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Patent

RTI on Patent Opposition Details Reveals Concerning (and Possibly Wrong?) Numbers


[This post was co-authored with Praharsh Gour.] Long time readers may remember earlier posts by Prashant (in 2017 and 2012), looking into opposition disposal and pendency rates. In a similar exercise, while trying to collate data on patent oppositions (filing, disposal and pendency rates), we looked through data available in the Annual Reports published by the Office of Controller General of Patents for the last few years. On finding that the Annual Reports for 2018-19, and 2019-20 hadn’t been published…


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COVID-19 Patent

The Public Interest Defence, and the Public Interest Offence – What Is The Way Forward In This Pandemic?


Meme frowning at the statement "Patent Rights devoid of socio-economic context", and smiling at the line "Patent rights part of social-bargain with public"

[This post was co-authored by Varsha Jhavar and myself. Varsha is a 5th year student at Hidayatullah National Law University, Raipur. She recently won the second prize for 1st Shamnad Basheer Essay Competition on IP Law that was conducted by us earlier this year. She has also guest blogged for us earlier here.] On December 24th, 2019, the Delhi High Court had granted an ad-interim injunction in favour of Bristol Myers Squibb Holdings Ireland (BMS) for the infringement of patent number 247381 associated with…


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Patent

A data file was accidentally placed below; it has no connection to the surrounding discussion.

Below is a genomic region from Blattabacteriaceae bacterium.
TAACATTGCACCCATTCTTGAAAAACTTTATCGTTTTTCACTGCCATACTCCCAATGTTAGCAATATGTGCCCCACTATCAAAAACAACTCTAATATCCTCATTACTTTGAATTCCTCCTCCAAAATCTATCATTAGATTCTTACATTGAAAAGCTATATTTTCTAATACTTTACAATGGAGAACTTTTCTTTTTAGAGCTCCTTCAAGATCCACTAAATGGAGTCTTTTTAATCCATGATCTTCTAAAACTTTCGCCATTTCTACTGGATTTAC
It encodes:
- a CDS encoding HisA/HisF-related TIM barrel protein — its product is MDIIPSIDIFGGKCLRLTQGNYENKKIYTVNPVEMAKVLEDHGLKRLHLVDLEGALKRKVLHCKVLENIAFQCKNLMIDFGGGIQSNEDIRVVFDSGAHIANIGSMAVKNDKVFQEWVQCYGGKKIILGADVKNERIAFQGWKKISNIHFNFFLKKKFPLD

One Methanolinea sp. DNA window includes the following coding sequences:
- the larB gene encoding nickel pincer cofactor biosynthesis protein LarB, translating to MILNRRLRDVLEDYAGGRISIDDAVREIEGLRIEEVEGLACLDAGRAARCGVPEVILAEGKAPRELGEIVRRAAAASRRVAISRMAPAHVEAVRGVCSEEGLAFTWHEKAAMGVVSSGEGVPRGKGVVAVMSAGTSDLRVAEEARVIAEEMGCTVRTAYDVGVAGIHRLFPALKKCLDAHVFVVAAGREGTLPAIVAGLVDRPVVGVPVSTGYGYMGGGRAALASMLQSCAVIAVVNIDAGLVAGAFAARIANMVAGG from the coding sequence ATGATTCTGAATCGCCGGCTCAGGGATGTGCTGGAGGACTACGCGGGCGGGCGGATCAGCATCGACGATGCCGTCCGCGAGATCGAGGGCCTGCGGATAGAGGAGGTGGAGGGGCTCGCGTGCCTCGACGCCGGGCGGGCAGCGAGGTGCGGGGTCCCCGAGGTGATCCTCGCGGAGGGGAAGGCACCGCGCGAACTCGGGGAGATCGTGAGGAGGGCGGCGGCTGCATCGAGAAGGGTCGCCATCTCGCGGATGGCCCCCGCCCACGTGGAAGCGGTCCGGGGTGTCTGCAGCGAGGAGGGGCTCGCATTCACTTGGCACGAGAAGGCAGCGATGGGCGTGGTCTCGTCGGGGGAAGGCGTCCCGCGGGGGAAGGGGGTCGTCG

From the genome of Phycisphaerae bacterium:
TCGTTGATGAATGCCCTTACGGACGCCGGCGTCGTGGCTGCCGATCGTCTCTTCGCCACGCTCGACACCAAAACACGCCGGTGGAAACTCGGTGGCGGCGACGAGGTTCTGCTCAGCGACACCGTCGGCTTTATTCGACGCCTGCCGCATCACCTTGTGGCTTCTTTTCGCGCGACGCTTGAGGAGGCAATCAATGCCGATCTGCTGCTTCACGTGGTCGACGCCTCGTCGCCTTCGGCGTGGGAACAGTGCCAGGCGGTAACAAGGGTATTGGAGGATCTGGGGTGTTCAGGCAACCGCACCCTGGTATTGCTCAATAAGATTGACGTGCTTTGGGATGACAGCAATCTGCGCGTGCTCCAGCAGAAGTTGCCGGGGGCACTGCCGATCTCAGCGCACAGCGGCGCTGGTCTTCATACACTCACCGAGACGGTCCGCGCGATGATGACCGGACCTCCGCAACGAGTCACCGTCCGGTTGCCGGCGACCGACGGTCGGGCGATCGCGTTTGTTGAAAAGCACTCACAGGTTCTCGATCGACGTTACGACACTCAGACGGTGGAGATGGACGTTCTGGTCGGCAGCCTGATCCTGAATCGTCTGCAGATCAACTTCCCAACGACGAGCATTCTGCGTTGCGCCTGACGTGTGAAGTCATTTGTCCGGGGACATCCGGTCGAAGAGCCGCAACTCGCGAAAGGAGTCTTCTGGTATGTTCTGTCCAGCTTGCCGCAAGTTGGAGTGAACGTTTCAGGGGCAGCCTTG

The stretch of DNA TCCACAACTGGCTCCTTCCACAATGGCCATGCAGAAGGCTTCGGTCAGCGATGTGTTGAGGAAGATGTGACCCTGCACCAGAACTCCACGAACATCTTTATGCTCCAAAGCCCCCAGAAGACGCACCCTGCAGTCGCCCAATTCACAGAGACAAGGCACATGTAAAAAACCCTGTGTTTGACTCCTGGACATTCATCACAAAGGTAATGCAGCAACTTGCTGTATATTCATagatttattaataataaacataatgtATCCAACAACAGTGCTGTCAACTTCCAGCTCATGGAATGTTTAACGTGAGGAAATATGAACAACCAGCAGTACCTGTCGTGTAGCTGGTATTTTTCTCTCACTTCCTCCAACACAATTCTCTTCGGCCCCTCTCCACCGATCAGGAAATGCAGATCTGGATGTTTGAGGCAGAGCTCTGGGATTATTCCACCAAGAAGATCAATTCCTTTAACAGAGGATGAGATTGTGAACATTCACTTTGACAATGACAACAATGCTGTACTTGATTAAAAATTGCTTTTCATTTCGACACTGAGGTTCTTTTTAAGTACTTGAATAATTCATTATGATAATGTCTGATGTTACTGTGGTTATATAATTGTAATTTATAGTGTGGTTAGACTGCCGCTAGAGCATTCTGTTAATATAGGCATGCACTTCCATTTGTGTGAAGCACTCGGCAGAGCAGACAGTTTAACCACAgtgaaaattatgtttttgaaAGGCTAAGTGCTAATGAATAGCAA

Interim Injunctions: What’s The Damage? – Part II


Meme with a pic of James Bond, and the caption saying "Name's Bond... Security Bond"

[This post was co-authored with Praharsh Gour. This is part II of our two-part post on interim injunctions. You can view Part I here.] In our previous post, we summarized some of the many issues with interim injunctions in high-tech patent matters. We also pointed to an earlier suggestion of doing away with the interim phase altogether. We highlighted that aside from the possible pro-patentee bias in the grant, there is also the issue of public interest perhaps not being…


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Patent

Interim Injunctions: What’s the Damage? – A Summary


Oprah meme, with text "You get an interim, you get an interim, everyone gets an interim!"

[This post has been co-authored with Praharsh Gour. His previous posts can be found here.] India’s tryst with interim injunctions in high tech patent disputes is a long, problematic one, as covered several times in this blog.  Despite all the issues pointed out, and despite courts stating that it should be used judiciously, it probably surprises few observers to see it being used too frequently. Over the course of this two part post, we will first try to provide an…


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Innovation

Solutionism, Social Innovation and IP


book cover of "to save everything click here"

Back in 1970, Justice Stephen Breyer, (now of the US Supreme Court, then a professor at Harvard Law School), in contemplating the proposals to extend copyright terms, wrote an interesting article where he pointed out that the Copyright regime seemed to be based more on fear, than on fact (paywalled link). His conclusion regarding the copyright system, ended up echoing what the economist Fritz Machlup had famously said even earlier, in 1958, about the patent system – that if we…